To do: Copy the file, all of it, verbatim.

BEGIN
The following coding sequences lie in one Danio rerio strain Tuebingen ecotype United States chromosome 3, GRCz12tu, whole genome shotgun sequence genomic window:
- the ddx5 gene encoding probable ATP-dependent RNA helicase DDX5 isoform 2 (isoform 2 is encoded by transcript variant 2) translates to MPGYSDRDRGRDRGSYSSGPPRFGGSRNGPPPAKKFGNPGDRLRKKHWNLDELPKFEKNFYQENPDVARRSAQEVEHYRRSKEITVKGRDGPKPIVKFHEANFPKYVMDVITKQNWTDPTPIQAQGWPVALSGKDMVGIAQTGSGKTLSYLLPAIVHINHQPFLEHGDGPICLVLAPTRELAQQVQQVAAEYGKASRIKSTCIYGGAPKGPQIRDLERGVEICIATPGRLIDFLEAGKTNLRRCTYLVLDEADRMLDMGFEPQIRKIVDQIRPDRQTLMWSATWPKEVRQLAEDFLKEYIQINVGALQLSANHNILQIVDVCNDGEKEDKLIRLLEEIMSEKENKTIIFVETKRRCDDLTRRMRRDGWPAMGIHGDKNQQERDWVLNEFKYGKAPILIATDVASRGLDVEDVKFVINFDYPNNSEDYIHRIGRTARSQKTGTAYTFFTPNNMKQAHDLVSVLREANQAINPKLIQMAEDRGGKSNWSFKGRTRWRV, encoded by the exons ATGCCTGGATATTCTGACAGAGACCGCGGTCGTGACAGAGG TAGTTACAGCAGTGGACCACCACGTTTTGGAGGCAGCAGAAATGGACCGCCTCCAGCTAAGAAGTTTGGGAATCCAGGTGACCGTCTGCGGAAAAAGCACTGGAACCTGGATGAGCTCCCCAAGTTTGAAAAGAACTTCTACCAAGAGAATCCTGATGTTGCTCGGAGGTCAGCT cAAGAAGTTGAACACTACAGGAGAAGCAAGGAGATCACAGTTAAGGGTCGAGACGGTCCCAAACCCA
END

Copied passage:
The following coding sequences lie in one Danio rerio strain Tuebingen ecotype United States chromosome 3, GRCz12tu, whole genome shotgun sequence genomic window:
- the ddx5 gene encoding probable ATP-dependent RNA helicase DDX5 isoform 2 (isoform 2 is encoded by transcript variant 2) translates to MPGYSDRDRGRDRGSYSSGPPRFGGSRNGPPPAKKFGNPGDRLRKKHWNLDELPKFEKNFYQENPDVARRSAQEVEHYRRSKEITVKGRDGPKPIVKFHEANFPKYVMDVITKQNWTDPTPIQAQGWPVALSGKDMVGIAQTGSGKTLSYLLPAIVHINHQPFLEHGDGPICLVLAPTRELAQQVQQVAAEYGKASRIKSTCIYGGAPKGPQIRDLERGVEICIATPGRLIDFLEAGKTNLRRCTYLVLDEADRMLDMGFEPQIRKIVDQIRPDRQTLMWSATWPKEVRQLAEDFLKEYIQINVGALQLSANHNILQIVDVCNDGEKEDKLIRLLEEIMSEKENKTIIFVETKRRCDDLTRRMRRDGWPAMGIHGDKNQQERDWVLNEFKYGKAPILIATDVASRGLDVEDVKFVINFDYPNNSEDYIHRIGRTARSQKTGTAYTFFTPNNMKQAHDLVSVLREANQAINPKLIQMAEDRGGKSNWSFKGRTRWRV, encoded by the exons ATGCCTGGATATTCTGACAGAGACCGCGGTCGTGACAGAGG TAGTTACAGCAGTGGACCACCACGTTTTGGAGGCAGCAGAAATGGACCGCCTCCAGCTAAGAAGTTTGGGAATCCAGGTGACCGTCTGCGGAAAAAGCACTGGAACCTGGATGAGCTCCCCAAGTTTGAAAAGAACTTCTACCAAGAGAATCCTGATGTTGCTCGGAGGTCAGCT cAAGAAGTTGAACACTACAGGAGAAGCAAGGAGATCACAGTTAAGGGTCGAGACGGTCCCAAACCCA